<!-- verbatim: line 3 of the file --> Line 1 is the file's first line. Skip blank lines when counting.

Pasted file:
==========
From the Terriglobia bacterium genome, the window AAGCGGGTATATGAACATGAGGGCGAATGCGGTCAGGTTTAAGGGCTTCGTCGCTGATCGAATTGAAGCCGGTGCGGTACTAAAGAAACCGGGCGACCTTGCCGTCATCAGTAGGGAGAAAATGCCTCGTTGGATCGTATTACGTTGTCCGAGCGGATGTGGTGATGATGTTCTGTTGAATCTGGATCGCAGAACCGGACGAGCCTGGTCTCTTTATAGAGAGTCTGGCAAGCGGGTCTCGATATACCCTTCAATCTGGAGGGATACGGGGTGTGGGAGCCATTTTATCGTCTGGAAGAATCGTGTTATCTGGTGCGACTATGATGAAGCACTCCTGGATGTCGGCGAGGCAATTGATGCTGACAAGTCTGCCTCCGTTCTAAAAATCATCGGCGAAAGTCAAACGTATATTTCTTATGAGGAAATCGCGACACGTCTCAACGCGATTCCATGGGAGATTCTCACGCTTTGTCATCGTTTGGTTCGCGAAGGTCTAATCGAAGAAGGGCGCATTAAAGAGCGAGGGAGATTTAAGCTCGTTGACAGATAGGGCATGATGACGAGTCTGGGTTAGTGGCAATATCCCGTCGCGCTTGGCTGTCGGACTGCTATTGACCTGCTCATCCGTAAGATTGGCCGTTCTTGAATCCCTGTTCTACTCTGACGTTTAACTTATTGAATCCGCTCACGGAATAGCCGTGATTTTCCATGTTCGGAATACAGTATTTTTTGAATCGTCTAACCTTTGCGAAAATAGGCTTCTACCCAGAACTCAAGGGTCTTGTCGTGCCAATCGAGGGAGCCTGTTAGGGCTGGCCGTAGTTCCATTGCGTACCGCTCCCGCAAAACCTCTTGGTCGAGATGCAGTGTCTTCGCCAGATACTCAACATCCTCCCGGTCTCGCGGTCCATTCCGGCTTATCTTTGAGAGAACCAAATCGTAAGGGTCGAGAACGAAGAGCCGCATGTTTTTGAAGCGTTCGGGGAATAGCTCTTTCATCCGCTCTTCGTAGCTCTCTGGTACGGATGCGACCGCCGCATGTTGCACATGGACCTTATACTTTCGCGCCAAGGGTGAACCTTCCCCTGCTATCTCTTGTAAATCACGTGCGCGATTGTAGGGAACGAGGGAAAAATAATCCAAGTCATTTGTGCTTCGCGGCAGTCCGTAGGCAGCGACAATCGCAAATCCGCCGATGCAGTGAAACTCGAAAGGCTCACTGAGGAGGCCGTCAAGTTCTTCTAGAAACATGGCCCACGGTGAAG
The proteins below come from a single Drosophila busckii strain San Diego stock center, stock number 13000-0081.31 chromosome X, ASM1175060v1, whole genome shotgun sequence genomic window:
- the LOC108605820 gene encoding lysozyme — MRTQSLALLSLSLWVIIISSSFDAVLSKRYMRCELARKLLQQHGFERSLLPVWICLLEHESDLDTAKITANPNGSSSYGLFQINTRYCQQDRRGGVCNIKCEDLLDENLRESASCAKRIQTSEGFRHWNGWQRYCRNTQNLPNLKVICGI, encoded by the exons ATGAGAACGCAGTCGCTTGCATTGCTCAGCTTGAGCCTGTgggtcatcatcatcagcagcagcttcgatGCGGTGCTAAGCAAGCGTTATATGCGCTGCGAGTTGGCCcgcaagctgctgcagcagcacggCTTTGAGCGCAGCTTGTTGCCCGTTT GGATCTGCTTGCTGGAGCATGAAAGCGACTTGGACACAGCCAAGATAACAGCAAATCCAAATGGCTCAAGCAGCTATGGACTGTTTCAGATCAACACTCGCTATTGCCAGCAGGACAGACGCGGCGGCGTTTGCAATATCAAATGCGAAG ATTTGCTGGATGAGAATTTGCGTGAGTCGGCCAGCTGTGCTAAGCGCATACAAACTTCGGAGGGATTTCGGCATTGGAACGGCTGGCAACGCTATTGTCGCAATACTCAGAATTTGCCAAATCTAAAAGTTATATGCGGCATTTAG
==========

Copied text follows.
- the LOC108605820 gene encoding lysozyme — MRTQSLALLSLSLWVIIISSSFDAVLSKRYMRCELARKLLQQHGFERSLLPVWICLLEHESDLDTAKITANPNGSSSYGLFQINTRYCQQDRRGGVCNIKCEDLLDENLRESASCAKRIQTSEGFRHWNGWQRYCRNTQNLPNLKVICGI, encoded by the exons ATGAGAACGCAGTCGCTTGCATTGCTCAGCTTGAGCCTGTgggtcatcatcatcagcagcagcttcgatGCGGTGCTAAGCAAGCGTTATATGCGCTGCGAGTTGGCCcgcaagctgctgcagcagcacggCTTTGAGCGCAGCTTGTTGCCCGTTT GGATCTGCTTGCTGGAGCATGAAAGCGACTTGGACACAGCCAAGATAACAGCAAATCCAAATGGCTCAAGCAGCTATGGACTGTTTCAGATCAACACTCGCTATTGCCAGCAGGACAGACGCGGCGGCGTTTGCAATATCAAATGCGAAG ATTTGCTGGATGAGAATTTGCGTGAGTCGGCCAGCTGTGCTAAGCGCATACAAACTTCGGAGGGATTTCGGCATTGGAACGGCTGGCAACGCTATTGTCGCAATACTCAGAATTTGCCAAATCTAAAAGTTATATGCGGCATTTAG